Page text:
Reading so much lately about the financial hardships endured by National Basketball Association franchise operators Howard Schultz and Paul Allen has been nearly too much to bear. Allen's tear-dabbers have told Oregon pols that their boss might lose $100 million during a three-year span because Mercer Island's best-known Seahawks cheerleader can't make a go of it at the Rose Garden Arena, where his Portland Trail Blazers labor in vain. Closer to home is Schultz. The Starbucks java jiver and his backup investors want the state, city, county, port authority, school board—any kind of political entity would do—to find a way to help the Seattle SuperSonics not lose money. Whispering has commenced about the prospect of both franchises winding up elsewhere, perhaps in Kansas City, Wichita, Albuquerque, or the Dumpster.
Show Us the Sonics' Money!
Mossback: Hey, Howard Schultz, let's soak the public from our new community hot tub.
Or We Could Swap Teams
An NBA conspiracy? Couldn't be. Probably it's just coincidence that the owners of the Seattle and Portland National Basketball Association franchises suddenly come off as Patty Duke's identical cousins. You know, they laugh alike, they walk alike, at times they even talk alike?
It's not merely that both SuperSonics principal owner Howard Schultz and Trail Blazers owner Paul Allen are each claiming to have the NBA's worst arena lease deal and need taxpayers to bail them out. They or their spokespersons are using the exact same words: The "economic model is broken," "all options are on the table," "we don't want to move, but ...," and we need "immediate" corporate welfare.
Never mind that both franchises were successful until they began paying exorbitant salaries for tanking teams that couldn't fill the seats — that it was their corporate economic models that broke. Only taxpayers, they say, can rescue billionaire Allen and half-billionaire Schultz (backed by more than four-dozen multimillionaire co-owners). It sounds like a collusive heist, raising the specter of the teams relocating to each other's city. They break their leases and sign favorable new contracts as the Seattle Blazers and Portland Sonics. Too far fetched? Not if they scam alike, too. —Rick Anderson
Far be it from a mere mortal to propose solutions when two of the richest non-Dubai-based businessmen cannot solve their sports-ownership problems. But here are a few modest proposals that could keep basketball in the Pacific Northwest for months, if not years, to come:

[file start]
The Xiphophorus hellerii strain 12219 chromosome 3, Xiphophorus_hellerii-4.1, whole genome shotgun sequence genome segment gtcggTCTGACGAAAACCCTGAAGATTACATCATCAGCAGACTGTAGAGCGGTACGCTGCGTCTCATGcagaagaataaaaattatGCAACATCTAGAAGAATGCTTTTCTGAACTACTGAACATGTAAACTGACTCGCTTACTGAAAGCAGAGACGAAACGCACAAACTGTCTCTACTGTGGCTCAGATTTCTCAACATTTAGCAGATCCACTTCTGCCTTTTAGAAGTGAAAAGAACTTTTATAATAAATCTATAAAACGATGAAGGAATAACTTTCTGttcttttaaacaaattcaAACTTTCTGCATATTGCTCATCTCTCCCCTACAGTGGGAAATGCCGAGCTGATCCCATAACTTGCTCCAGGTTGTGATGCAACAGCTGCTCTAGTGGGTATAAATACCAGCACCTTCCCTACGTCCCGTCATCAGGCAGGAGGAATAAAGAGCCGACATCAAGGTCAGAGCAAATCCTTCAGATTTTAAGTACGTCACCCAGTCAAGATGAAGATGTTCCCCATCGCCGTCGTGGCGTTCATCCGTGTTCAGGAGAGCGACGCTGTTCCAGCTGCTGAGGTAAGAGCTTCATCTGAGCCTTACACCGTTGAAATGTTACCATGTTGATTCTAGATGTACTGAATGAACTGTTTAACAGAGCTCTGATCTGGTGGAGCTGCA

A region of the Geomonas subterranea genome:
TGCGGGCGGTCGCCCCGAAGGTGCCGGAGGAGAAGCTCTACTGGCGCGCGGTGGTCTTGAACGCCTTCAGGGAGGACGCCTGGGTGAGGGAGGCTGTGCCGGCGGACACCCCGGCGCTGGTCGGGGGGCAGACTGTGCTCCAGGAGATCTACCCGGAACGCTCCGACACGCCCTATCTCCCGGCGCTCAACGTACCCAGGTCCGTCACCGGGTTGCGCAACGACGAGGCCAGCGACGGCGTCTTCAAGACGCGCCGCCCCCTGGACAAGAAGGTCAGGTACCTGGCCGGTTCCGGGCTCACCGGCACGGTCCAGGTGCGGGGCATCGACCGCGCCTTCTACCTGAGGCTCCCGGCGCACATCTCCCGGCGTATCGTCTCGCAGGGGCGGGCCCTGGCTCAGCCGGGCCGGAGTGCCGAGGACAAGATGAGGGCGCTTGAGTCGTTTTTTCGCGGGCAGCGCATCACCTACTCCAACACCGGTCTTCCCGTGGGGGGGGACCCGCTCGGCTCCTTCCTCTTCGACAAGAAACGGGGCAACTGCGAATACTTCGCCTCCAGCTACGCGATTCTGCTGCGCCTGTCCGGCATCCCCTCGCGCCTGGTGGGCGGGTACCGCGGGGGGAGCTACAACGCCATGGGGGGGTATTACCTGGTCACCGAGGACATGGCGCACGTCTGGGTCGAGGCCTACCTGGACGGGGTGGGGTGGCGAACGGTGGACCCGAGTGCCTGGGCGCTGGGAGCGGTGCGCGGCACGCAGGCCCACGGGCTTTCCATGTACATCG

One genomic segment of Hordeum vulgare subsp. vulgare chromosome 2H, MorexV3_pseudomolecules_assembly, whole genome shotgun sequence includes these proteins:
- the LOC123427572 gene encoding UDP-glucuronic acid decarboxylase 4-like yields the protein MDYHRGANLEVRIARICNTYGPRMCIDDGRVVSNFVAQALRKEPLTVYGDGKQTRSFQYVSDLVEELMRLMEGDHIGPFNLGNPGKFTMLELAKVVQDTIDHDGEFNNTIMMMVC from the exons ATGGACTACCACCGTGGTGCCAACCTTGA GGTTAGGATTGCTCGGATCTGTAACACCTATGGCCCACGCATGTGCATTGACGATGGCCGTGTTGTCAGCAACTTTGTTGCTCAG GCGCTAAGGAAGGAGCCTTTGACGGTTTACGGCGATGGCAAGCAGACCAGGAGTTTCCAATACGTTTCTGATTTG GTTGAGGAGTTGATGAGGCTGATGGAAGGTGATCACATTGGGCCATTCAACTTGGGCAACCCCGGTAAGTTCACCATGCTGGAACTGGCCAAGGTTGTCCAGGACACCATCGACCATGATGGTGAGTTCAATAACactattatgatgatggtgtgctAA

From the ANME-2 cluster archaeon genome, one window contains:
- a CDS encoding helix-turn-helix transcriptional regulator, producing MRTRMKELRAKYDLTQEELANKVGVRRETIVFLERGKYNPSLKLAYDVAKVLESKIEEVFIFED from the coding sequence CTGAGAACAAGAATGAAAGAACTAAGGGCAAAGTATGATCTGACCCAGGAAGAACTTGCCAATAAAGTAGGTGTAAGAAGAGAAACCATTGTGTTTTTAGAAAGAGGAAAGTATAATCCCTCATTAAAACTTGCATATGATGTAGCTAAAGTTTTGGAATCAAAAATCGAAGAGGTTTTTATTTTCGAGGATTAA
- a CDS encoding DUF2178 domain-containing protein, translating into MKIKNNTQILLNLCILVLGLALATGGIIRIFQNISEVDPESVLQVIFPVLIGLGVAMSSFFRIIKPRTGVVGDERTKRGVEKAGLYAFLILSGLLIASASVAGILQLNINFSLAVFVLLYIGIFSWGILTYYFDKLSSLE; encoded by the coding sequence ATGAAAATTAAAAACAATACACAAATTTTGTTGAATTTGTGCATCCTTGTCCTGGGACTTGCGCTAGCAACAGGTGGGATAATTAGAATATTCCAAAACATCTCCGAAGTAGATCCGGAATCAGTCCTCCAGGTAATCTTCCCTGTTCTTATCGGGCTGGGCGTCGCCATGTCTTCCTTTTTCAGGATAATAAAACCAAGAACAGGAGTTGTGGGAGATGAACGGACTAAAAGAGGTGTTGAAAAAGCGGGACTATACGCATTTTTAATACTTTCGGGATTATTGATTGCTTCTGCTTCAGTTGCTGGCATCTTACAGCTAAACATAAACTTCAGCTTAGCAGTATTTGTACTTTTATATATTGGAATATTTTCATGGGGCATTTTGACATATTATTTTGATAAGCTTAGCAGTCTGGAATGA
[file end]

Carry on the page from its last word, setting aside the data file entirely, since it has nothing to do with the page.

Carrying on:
1. Merger. Starting next season, the Seattle and Portland clubs could combine resources and play as one team: the SeaPort SuperBlazers, perhaps, or the West Cascade TrailSonics. Home games could be played halfway to Portland on Interstate 5, in a gymnasium in Centralia or Chehalis. Most school gyms can easily handle the kinds of crowds the Allen and Schultz teams have been drawing. Many fans from both the Seattle and Portland areas could commute to games via Amtrak. This would save them money because such train tickets actually cost less than parking near the Rose Garden or Seattle's KeyArena. Plus, the 90-minute railroad commute to games would be a breeze compared with the two hours it presently takes to, say, drive from Bellevue to Lower Queen Anne for a Sonics game. Another advantage: Combining the roster talent of the two teams might result in an NBA team that could place as high as third in the league's Northworst Division.
2. Rule change. Everybody seems to lament how NBA games never really get started with any intensity until the fourth quarter. Actually, games don't really seem to "start" in a competitive sense until the final few minutes. The fix: Start games by playing three eight-minute quarters. The fourth quarter could be six minutes long. That way bored fans would only have to sit through 24 minutes of mailed-in "performances" instead of the current 36 before getting to the game's denouement. We know: That would mean cutting total game time from 48 minutes to 30. This poses another opportunity:
3. Rollbacks! Because players would have games reduced to five-eighths of what they are now, salaries would be cut back commensurately. Example: A third-string NBA center currently being paid, say, $14 million a year, would only make $8.75 million. This would pose financial hardship on the player, but fans would gain. Instead of paying $150 for a 25th-row corner seat, fans would get it for just $93.75. That would leave plenty of money for buying $12 beers, assuming a Centralia or Chehalis school could get a liquor license.
4. Trend-setting. If successful, a Schultz-Allen partnership could lead to other NBA abbreviations. Anybody for the L.A. Clip-Lakes? New York Knick-Nets? Eventually, there could just be a half-dozen regional teams. The next move would be to have most viewers see the games on pay TV only. It would be something like the idea of onsite "luxury boxes," which Schultz says KeyArena needs to add. But think about it: Most folks who can afford paying tens of thousands of bucks annually for onsite luxury boxes probably already have home-video rooms nicer than anything Jack Warner or Louie Mayer ever imagined. Schultz, Allen, and other NBA owners could simply assess subscribers with pay-per fees, and taxpayers would never again have to hear about the need to upgrade the gymnasium.